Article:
During the First World War, there was a massive drop in birth rates across the whole of England – and Brighton was lagging right from the start.

The Argus reported that Brighton was well below the rest of the country in 1914 when it came to popping out a new generation of soldiers.

Brighton saw 17.9 births per 1,000 of the population in the first year of the First World War set against a national figure of 24.1.

Despite that, the rate of babies was higher than today, where the birth rate is closer to 13 per 1,000 of the population across the whole country.

But Brightonians were positively frisky compared with the rest of their Sussex neighbours, with birth rates of 15.3 in Eastbourne, 12.5 in Hastings and 16.7 across the county as a whole.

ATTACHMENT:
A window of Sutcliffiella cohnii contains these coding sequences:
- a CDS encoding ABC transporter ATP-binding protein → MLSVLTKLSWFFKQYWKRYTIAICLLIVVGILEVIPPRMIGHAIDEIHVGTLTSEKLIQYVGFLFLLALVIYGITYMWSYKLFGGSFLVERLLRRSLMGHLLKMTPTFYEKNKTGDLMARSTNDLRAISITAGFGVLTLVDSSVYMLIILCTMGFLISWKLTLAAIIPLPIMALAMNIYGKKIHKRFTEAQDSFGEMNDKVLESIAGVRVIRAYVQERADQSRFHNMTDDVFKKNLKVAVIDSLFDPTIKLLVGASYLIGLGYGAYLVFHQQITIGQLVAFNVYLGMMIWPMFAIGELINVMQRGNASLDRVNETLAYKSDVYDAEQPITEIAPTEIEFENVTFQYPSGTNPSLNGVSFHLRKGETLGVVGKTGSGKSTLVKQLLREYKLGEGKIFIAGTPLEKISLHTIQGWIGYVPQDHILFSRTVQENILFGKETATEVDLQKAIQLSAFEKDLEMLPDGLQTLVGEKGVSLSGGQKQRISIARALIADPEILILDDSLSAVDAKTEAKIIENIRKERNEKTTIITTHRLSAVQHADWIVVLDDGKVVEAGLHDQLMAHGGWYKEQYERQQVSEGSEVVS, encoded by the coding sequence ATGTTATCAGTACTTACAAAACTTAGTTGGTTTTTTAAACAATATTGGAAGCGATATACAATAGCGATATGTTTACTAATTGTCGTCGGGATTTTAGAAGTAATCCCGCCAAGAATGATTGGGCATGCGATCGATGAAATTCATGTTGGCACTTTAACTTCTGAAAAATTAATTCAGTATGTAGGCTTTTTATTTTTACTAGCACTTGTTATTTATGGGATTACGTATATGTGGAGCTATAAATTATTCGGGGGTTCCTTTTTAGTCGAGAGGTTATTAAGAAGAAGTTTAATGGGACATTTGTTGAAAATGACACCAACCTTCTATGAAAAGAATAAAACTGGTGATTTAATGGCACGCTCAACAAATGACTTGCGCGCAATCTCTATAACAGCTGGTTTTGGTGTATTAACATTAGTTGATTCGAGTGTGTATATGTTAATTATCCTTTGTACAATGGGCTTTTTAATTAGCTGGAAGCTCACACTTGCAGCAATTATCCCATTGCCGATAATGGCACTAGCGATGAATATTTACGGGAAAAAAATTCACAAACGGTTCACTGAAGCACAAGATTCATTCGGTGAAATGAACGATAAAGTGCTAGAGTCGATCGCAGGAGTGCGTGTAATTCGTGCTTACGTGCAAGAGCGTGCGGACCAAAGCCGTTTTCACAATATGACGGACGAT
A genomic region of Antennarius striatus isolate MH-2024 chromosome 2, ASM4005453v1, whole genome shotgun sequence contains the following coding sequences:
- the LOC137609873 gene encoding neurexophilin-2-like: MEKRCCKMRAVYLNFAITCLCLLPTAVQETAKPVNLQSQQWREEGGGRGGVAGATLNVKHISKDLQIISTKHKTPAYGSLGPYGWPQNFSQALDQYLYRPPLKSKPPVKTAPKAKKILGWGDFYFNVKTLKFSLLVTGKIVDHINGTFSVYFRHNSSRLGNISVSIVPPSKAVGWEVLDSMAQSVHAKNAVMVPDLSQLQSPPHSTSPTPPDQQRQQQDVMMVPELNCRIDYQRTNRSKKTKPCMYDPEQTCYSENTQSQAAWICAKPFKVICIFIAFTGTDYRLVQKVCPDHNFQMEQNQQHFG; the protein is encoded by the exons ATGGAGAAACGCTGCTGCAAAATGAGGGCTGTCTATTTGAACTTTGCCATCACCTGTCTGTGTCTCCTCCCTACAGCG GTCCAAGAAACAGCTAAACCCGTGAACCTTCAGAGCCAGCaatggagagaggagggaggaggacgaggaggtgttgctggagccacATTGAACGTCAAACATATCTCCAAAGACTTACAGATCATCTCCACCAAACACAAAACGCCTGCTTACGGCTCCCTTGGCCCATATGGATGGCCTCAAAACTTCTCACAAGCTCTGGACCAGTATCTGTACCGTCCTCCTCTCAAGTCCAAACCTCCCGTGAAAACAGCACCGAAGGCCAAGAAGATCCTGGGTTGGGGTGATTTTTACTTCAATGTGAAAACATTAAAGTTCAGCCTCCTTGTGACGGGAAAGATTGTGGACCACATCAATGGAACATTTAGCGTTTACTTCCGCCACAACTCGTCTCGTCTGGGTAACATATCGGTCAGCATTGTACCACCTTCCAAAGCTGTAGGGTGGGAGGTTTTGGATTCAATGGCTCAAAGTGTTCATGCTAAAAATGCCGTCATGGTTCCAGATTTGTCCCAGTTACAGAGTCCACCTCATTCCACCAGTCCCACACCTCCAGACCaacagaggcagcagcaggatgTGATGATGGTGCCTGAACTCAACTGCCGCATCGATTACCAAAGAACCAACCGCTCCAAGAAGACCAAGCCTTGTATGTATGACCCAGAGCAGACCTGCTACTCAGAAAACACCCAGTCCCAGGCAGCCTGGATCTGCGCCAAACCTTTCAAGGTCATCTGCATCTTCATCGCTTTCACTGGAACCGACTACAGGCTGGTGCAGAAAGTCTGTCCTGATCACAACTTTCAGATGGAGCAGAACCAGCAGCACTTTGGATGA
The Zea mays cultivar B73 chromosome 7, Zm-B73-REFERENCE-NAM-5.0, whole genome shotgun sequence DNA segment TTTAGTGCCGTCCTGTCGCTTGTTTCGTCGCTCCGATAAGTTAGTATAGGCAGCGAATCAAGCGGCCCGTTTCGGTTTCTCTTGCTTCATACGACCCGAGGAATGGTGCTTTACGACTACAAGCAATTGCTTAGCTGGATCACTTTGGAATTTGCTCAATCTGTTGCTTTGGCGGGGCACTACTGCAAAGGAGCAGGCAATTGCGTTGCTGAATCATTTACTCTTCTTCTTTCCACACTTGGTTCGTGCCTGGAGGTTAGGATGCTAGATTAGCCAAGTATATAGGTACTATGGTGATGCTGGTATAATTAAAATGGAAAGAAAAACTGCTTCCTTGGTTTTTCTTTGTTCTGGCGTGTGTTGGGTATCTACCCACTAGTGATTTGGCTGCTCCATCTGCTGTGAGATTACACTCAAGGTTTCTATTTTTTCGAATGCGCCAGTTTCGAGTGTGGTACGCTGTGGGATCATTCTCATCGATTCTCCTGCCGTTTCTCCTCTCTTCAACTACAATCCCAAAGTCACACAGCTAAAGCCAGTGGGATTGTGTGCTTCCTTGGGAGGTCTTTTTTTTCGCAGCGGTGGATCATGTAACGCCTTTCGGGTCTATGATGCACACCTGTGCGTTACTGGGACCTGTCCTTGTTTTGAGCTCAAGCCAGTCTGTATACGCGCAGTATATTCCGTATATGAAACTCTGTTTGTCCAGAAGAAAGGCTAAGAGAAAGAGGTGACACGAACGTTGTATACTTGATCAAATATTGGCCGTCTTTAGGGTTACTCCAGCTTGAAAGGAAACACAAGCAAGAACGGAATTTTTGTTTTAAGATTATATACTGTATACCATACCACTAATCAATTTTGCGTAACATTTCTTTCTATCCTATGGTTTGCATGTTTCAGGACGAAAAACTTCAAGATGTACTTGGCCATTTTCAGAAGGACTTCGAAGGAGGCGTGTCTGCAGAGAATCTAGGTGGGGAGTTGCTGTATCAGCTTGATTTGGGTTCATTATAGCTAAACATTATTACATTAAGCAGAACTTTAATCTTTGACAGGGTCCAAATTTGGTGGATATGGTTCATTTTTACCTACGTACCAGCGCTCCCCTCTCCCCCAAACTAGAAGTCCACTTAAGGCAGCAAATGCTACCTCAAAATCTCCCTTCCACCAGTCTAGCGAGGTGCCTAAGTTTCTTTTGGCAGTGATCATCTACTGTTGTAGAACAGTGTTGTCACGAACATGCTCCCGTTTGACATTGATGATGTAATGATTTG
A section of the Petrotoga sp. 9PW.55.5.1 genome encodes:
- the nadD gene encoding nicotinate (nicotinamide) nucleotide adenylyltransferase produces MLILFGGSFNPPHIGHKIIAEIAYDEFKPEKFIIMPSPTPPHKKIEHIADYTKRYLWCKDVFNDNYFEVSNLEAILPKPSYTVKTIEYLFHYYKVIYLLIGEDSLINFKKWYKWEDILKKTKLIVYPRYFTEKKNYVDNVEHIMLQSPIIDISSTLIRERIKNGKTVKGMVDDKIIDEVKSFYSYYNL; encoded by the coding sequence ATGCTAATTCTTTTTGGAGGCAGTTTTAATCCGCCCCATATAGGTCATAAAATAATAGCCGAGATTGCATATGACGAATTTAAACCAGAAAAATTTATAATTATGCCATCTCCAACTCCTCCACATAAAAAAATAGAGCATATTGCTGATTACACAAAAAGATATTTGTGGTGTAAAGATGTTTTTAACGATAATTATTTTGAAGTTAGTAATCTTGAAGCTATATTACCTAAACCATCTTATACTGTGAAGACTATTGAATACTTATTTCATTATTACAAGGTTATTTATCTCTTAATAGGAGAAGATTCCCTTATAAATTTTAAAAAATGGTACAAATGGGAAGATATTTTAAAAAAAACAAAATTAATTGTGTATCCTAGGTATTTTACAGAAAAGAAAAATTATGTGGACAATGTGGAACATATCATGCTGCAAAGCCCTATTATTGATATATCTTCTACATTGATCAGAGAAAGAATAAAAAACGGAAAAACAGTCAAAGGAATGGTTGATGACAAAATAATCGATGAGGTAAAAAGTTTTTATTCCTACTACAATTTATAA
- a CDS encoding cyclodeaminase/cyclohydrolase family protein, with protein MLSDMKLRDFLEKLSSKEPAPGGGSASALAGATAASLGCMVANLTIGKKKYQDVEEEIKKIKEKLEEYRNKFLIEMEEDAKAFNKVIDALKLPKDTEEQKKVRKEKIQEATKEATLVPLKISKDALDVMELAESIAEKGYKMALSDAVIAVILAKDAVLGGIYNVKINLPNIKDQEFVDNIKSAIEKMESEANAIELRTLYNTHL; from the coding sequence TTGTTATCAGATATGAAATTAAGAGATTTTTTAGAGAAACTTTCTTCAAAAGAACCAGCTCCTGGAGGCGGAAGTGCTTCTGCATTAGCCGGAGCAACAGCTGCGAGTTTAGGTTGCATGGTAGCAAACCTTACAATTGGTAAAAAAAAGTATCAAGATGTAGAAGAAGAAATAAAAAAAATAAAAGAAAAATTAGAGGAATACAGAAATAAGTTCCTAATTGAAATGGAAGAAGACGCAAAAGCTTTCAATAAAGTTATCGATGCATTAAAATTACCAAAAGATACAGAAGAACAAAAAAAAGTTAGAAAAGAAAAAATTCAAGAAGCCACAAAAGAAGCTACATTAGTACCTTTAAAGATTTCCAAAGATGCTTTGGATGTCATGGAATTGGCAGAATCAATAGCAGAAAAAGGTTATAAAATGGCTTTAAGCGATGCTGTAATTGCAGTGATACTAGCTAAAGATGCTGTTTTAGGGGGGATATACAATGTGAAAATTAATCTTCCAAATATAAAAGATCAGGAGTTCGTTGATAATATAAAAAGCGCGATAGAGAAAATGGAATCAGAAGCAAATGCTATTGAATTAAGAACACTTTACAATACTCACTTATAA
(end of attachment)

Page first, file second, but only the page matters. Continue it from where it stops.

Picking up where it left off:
Sussex also ranked low in marriages with only 13.2 per 1,000 of the population tying the knot.

Having the majority of the county’s illegible bachelors putting their lives on the line in Europe was certainly a factor in that.

One of those fine young men who would not be coming back was Captain Boyce Anthony Combe, a 25-year-old captain from Sedlescombe, who was killed in action only ten days after he left for the front.

His father, Harvey Combe, contacted The Argus after receiving the heartbreaking news from the War Office.